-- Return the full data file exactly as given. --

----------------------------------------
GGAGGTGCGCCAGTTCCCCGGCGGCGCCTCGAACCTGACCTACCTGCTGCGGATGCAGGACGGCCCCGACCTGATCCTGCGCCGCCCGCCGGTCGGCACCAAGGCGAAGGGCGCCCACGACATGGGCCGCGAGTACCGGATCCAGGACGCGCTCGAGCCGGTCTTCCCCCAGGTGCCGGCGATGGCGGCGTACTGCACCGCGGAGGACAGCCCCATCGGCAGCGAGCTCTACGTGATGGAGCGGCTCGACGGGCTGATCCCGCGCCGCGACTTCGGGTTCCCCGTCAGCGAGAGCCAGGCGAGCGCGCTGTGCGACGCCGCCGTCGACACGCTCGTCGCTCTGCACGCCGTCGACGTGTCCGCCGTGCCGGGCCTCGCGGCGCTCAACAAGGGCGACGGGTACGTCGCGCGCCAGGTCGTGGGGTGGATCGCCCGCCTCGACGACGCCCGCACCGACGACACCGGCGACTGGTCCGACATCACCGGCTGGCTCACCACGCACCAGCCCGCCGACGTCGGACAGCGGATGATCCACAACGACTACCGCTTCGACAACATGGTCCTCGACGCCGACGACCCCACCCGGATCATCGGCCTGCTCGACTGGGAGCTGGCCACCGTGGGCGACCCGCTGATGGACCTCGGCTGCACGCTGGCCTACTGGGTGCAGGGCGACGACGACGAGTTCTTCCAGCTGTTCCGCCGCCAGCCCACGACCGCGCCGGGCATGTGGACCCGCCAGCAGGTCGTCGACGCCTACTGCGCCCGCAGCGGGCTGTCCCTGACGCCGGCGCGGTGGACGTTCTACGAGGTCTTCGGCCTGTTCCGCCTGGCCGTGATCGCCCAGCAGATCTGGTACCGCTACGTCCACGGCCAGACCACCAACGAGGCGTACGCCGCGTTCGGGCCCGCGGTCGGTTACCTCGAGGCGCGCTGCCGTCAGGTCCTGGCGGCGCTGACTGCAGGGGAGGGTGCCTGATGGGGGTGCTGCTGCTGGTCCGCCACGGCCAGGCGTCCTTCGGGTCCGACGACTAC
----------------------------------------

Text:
GGAGGTGCGCCAGTTCCCCGGCGGCGCCTCGAACCTGACCTACCTGCTGCGGATGCAGGACGGCCCCGACCTGATCCTGCGCCGCCCGCCGGTCGGCACCAAGGCGAAGGGCGCCCACGACATGGGCCGCGAGTACCGGATCCAGGACGCGCTCGAGCCGGTCTTCCCCCAGGTGCCGGCGATGGCGGCGTACTGCACCGCGGAGGACAGCCCCATCGGCAGCGAGCTCTACGTGATGGAGCGGCTCGACGGGCTGATCCCGCGCCGCGACTTCGGGTTCCCCGTCAGCGAGAGCCAGGCGAGCGCGCTGTGCGACGCCGCCGTCGACACGCTCGTCGCTCTGCACGCCGTCGACGTGTCCGCCGTGCCGGGCCTCGCGGCGCTCAACAAGGGCGACGGGTACGTCGCGCGCCAGGTCGTGGGGTGGATCGCCCGCCTCGACGACGCCCGCACCGACGACACCGGCGACTGGTCCGACATCACCGGCTGGCTCACCACGCACCAGCCCGCCGACGTCGGACAGCGGATGATCCACAACGACTACCGCTTCGACAACATGGTCCTCGACGCCGACGACCCCACCCGGATCATCGGCCTGCTCGACTGGGAGCTGGCCACCGTGGGCGACCCGCTGATGGACCTCGGCTGCACGCTGGCCTACTGGGTGCAGGGCGACGACGACGAGTTCTTCCAGCTGTTCCGCCGCCAGCCCACGACCGCGCCGGGCATGTGGACCCGCCAGCAGGTCGTCGACGCCTACTGCGCCCGCAGCGGGCTGTCCCTGACGCCGGCGCGGTGGACGTTCTACGAGGTCTTCGGCCTGTTCCGCCTGGCCGTGATCGCCCAGCAGATCTGGTACCGCTACGTCCACGGCCAGACCACCAACGAGGCGTACGCCGCGTTCGGGCCCGCGGTCGGTTACCTCGAGGCGCGCTGCCGTCAGGTCCTGGCGGCGCTGACTGCAGGGGAGGGTGCCTGATGGGGGTGCTGCTGCTGGTCCGCCACGGCCAGGCGTCCTTCGGGTCCGACGACTAC